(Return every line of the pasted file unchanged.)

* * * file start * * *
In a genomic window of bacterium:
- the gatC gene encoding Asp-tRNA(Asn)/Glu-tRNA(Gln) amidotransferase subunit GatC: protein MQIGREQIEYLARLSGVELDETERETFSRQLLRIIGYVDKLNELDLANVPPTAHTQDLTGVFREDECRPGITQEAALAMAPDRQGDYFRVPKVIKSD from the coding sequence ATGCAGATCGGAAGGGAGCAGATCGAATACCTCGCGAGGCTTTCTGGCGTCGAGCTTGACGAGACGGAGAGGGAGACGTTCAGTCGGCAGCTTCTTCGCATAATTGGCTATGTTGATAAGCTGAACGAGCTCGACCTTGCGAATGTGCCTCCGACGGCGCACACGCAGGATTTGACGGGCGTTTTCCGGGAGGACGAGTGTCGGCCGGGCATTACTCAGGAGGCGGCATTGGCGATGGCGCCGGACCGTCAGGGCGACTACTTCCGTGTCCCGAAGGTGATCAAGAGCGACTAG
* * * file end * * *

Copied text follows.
In a genomic window of bacterium:
- the gatC gene encoding Asp-tRNA(Asn)/Glu-tRNA(Gln) amidotransferase subunit GatC: protein MQIGREQIEYLARLSGVELDETERETFSRQLLRIIGYVDKLNELDLANVPPTAHTQDLTGVFREDECRPGITQEAALAMAPDRQGDYFRVPKVIKSD from the coding sequence ATGCAGATCGGAAGGGAGCAGATCGAATACCTCGCGAGGCTTTCTGGCGTCGAGCTTGACGAGACGGAGAGGGAGACGTTCAGTCGGCAGCTTCTTCGCATAATTGGCTATGTTGATAAGCTGAACGAGCTCGACCTTGCGAATGTGCCTCCGACGGCGCACACGCAGGATTTGACGGGCGTTTTCCGGGAGGACGAGTGTCGGCCGGGCATTACTCAGGAGGCGGCATTGGCGATGGCGCCGGACCGTCAGGGCGACTACTTCCGTGTCCCGAAGGTGATCAAGAGCGACTAG